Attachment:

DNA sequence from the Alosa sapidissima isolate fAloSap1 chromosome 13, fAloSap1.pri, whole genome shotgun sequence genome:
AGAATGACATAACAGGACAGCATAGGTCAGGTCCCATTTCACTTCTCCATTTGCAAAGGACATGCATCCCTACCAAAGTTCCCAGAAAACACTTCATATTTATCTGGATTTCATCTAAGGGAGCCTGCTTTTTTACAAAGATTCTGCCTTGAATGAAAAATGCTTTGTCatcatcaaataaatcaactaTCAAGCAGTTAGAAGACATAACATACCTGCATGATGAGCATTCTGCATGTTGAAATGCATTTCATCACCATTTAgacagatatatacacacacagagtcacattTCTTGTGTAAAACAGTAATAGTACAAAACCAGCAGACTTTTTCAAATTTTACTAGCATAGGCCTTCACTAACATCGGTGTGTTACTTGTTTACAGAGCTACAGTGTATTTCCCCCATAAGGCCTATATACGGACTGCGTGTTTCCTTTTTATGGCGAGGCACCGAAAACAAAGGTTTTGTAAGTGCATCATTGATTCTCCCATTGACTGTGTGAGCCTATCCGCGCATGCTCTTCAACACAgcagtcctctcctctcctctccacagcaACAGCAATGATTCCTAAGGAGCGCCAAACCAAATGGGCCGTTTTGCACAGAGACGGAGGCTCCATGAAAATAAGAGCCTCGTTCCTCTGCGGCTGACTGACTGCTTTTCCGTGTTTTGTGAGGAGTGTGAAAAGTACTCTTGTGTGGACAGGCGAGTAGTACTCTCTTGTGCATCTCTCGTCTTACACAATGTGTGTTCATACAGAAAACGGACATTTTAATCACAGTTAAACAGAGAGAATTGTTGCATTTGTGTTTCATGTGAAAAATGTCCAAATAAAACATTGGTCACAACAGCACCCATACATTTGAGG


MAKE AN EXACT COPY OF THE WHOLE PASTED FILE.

DNA sequence from the Alosa sapidissima isolate fAloSap1 chromosome 13, fAloSap1.pri, whole genome shotgun sequence genome:
AGAATGACATAACAGGACAGCATAGGTCAGGTCCCATTTCACTTCTCCATTTGCAAAGGACATGCATCCCTACCAAAGTTCCCAGAAAACACTTCATATTTATCTGGATTTCATCTAAGGGAGCCTGCTTTTTTACAAAGATTCTGCCTTGAATGAAAAATGCTTTGTCatcatcaaataaatcaactaTCAAGCAGTTAGAAGACATAACATACCTGCATGATGAGCATTCTGCATGTTGAAATGCATTTCATCACCATTTAgacagatatatacacacacagagtcacattTCTTGTGTAAAACAGTAATAGTACAAAACCAGCAGACTTTTTCAAATTTTACTAGCATAGGCCTTCACTAACATCGGTGTGTTACTTGTTTACAGAGCTACAGTGTATTTCCCCCATAAGGCCTATATACGGACTGCGTGTTTCCTTTTTATGGCGAGGCACCGAAAACAAAGGTTTTGTAAGTGCATCATTGATTCTCCCATTGACTGTGTGAGCCTATCCGCGCATGCTCTTCAACACAgcagtcctctcctctcctctccacagcaACAGCAATGATTCCTAAGGAGCGCCAAACCAAATGGGCCGTTTTGCACAGAGACGGAGGCTCCATGAAAATAAGAGCCTCGTTCCTCTGCGGCTGACTGACTGCTTTTCCGTGTTTTGTGAGGAGTGTGAAAAGTACTCTTGTGTGGACAGGCGAGTAGTACTCTCTTGTGCATCTCTCGTCTTACACAATGTGTGTTCATACAGAAAACGGACATTTTAATCACAGTTAAACAGAGAGAATTGTTGCATTTGTGTTTCATGTGAAAAATGTCCAAATAAAACATTGGTCACAACAGCACCCATACATTTGAGG